Deaths Elsewhere

Deaths Elsewhere

October 18, 2002

Derek Bell, 66, a member of the six-time Grammy-winning Irish band the Chieftains, died this week while traveling through Phoenix, on his way back to Ireland, said band spokesman Chris Roslan, who did not know the exact day or cause of death. He said Mr. Bell had recently been considered in good health.

The Belfast native joined the Chieftains full-time in 1974. In addition to the harp, he played oboe, horn, cor anglais, hammered dulcimer and keyboards for the group.

Mr. Bell recorded on 37 of the Chieftains' 40 albums. He also recorded six solo albums.

Sidney Pink, 86, a producer who was considered the father of the feature-length 3-D movie, died Saturday at his home in Pompano Beach, Fla., after a long illness. He produced more than 50 films, including the groundbreaking 1952 three-dimensional feature Bwana Devil.

Bwana Devil, on which Pink served as associate producer with the movie's producer-writer-director Arch Oboler, was a surprise hit.

In 1959, Pink co-wrote and produced The Angry Red Planet, the tale of the first expedition to Mars. The sci-fi movie was filmed in what was advertised as a "revolutionary" process called "Cinemagic," a printing-process technique that gave the Mars scenes a pink glow.

Beecher Ray Kirby, 90, an innovator of the dobro guitar and country comedian on the Grand Ole Opry who performed as Bashful Brother Oswald, died yesterday in Nashville.

He was a member of the Smoky Mountain Boys - the backing group for Country Music Hall of Fame member Roy Acuff - from 1939 until Mr. Acuff's death in 1992. He became a regular cast member of the Grand Ole Opry as a solo act in 1995.

He released some solo albums in the 1960s and was a guest on the landmark 1972 album by the Nitty Gritty Dirt Band, Will the Circle Be Unbroken.

Russell A. "Russ" Izor, 79, developer of braided space-age fiber fishing line he dubbed "Izorline," colorful sport fishing boat captain and conservationist, died of pancreatic cancer Saturday in Long Beach, Calif.

The veteran angler caught fish heavier than he was as a 10-year-old boy on the Hermosa Beach Pier and, in some 45 years on the water, estimated he caught more than 2 tons of game fish. By the 1970s he was experienced enough to develop his own line of fishing tackle, including Izorline, and founded Izorline International Inc. He sold the company in 1993 but remained a consultant.

His lightweight braided fishing line was the first to employ Spectra, a trade name of Allied Chemical for its gel-spun polyethylene fiber that is also used to make bulletproof vests. The line became known for its strength, durability and lack of stretch and proved useful in catching big game fish such as tuna and yellowtail.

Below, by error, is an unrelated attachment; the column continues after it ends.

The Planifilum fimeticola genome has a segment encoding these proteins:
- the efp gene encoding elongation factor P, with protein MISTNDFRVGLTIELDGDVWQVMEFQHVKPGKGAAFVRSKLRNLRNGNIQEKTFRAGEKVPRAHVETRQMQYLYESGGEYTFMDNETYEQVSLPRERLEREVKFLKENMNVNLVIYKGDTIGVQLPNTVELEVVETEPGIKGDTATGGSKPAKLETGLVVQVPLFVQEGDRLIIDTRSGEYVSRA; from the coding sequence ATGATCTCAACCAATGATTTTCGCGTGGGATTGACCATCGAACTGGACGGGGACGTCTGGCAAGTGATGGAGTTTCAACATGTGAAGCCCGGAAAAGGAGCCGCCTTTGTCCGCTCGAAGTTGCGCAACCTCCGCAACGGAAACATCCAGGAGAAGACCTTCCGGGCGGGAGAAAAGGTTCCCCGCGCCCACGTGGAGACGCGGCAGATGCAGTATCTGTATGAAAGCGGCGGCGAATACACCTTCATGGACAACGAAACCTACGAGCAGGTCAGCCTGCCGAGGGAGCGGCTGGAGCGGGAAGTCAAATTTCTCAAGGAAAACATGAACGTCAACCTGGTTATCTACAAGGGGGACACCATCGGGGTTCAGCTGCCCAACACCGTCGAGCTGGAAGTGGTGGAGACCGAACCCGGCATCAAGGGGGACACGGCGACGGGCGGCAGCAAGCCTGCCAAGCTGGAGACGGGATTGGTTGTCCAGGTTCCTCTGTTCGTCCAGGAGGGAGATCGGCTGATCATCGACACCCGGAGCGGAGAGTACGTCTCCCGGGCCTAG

Paul Crump, 72, a former death row inmate whose novel, Burn, Killer, Burn, described a murderer who commits suicide to avoid being executed, died of pneumonia and lung cancer Oct. 11 at an Illinois mental health center.

Mr. Crump served 39 years in prison for fatally shooting a security guard during the robbery of a Chicago meatpacking plant in 1953. His four accomplices received prison sentences, but Mr. Crump was sentenced to die in the electric chair and escaped 15 dates with the executioner.

The sentence was later changed to 119 years by Gov. Otto Kerner, and Mr. Crump was paroled in 1993.

While in prison, Mr. Crump was inspired by a visit from writer Nelson Algren and began reading classic literature. His novel was published in 1962.

He had been confined at the Chester Mental Health Center since 2000 after being convicted of harassing a family member and violating a protective order.

Keene Curtis, 79, who played Daddy Warbucks in Annie on Broadway and was the upstairs restaurant owner on the TV show Cheers, died Sunday of complications from Alzheimer's disease at a retirement center in Bountiful, Utah.

He won the Tony Award in 1971 as best featured actor in a musical for playing four diverse characters, each with a different accent, in The Rothschilds. He also won a Drama-Logue Award for his role in Annie, which he played on Broadway, in San Francisco and Los Angeles. He also co-starred in the national company of La Cage aux Folles for two years.

On television, he played the snippy restaurant owner John Allen Hill on Cheers. His movie appearances included Heaven Can Wait, American Hot Wax and Richie Rich's Christmas Wish.

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